US teen clothing retailer American Apparel explores sale

US teen clothing retailer American Apparel has hired investment bank Houlihan Lokey Inc to explore a sale, Reuters yesterday reported, citing people familiar with the matter.

The move comes just six months after American Apparel emerged from Chapter 11 bankruptcy.

The Los Angeles-based company had struggled with shrinking sales, as well as litigation tied to its founder and ex CEO Dov Charney. It filed for chapter 11 in the US Bankruptcy Court in Delaware in October 2015.

"As we have regularly communicated to employees, vendors and customers, we continuously evaluate strategic alternatives," American Apparel, which is now owned by its former creditors, said in a statement.

Charney, a Canadian-born artist and industrialist, had in January teamed up with investor group Hagan Capital Group and Silver Creek Capital Partners to table a $300-million bid for the retailer.

The board of American Apparel rejected the offer saying that the ''debtor's plan is not feasible and will lead to poor long-term recoveries for the company's stakeholders and put thousands of manufacturing jobs in Los Angeles at risk.'' (See: Bankrupt American Apparel rejects $300-mn takeover bid from investor group) Charney, who founded American Apparel in 1989 and holds a 52-per cent stake, said in December 2015 that he was exploring plans to revive the bankrupt company.

Although it has around 250 owned stores worldwide, American Apparel has not made a profit since 2009 and losses over the last five years have topped $340 million, forcing it to raise capital to make ends meet.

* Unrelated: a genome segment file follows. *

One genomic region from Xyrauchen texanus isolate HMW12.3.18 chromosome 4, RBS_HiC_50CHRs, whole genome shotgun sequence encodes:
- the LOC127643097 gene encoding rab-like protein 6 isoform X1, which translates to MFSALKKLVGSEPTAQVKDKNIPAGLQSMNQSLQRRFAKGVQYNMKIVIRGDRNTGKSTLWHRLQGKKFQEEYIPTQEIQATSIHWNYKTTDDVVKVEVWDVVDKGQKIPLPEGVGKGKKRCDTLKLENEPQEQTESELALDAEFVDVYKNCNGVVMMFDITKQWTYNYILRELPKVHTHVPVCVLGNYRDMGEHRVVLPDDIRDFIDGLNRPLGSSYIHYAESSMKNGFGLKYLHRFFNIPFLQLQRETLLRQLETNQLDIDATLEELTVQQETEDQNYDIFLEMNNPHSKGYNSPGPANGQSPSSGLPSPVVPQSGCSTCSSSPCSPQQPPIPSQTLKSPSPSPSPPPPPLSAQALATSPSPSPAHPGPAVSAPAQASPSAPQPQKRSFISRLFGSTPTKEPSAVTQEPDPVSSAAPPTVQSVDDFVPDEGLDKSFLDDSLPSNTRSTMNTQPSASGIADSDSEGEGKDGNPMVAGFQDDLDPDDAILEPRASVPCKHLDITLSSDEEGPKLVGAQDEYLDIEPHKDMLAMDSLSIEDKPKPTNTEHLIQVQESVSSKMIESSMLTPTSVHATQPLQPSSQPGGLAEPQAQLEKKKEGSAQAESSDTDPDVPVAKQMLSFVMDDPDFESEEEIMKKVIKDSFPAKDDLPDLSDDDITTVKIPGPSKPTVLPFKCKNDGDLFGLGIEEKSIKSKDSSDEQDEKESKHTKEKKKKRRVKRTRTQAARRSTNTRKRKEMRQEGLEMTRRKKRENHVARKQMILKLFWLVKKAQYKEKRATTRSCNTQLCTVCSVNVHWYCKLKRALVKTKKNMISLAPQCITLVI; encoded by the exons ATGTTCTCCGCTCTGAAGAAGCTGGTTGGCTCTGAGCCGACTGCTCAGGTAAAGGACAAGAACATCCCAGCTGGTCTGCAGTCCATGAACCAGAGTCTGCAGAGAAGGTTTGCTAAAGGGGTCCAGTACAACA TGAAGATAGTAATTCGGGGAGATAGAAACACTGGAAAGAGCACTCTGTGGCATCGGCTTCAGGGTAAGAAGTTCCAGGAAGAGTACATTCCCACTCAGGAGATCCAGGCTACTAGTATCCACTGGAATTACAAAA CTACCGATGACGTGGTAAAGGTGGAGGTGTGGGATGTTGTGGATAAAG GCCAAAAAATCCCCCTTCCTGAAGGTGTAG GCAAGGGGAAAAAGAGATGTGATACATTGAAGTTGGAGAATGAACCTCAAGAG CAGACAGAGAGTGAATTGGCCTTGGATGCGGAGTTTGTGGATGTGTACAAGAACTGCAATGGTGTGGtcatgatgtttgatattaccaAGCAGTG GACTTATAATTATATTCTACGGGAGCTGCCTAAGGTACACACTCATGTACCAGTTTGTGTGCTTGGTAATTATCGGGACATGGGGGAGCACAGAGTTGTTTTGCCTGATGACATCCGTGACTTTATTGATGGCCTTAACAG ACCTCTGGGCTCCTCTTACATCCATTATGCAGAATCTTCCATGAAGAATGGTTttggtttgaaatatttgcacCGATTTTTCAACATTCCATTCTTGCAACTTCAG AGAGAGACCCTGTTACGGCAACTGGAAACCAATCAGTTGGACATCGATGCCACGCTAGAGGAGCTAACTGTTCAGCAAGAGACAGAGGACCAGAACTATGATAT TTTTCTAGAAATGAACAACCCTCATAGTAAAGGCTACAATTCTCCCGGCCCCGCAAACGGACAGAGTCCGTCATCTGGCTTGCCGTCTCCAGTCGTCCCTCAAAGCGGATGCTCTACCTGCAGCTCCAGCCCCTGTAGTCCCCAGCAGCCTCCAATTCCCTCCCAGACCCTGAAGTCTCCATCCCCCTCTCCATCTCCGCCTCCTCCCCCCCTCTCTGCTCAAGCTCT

The company also had to contend with image problems and had been criticized for its racy advertising and sexually-charged culture.

The board officially fired Charney in December 2014, bringing to a close the saga that started with board suspending him in June for misconduct.

In their termination move, the directors had cited infractions such as failure to adhere to the chain's sexual harassment policies and using company funds for family members' travel expenses. Charney's lawyer had dismissed the allegations as ''baseless.''

The New York Times had reported that Charney, who had led American Apparel since 1998, earned a reputation for outlandish behaviour and hyper-sexualised ad campaigns and had been accused by former employees of sexual harassment several times.

Though Charney managed to survive the scandals, matters came to head when an internal investigation found that he had misused company funds.

The investigation also determined that he had allowed an employee to post on the internet nude photographs of a former female employee who had sued him.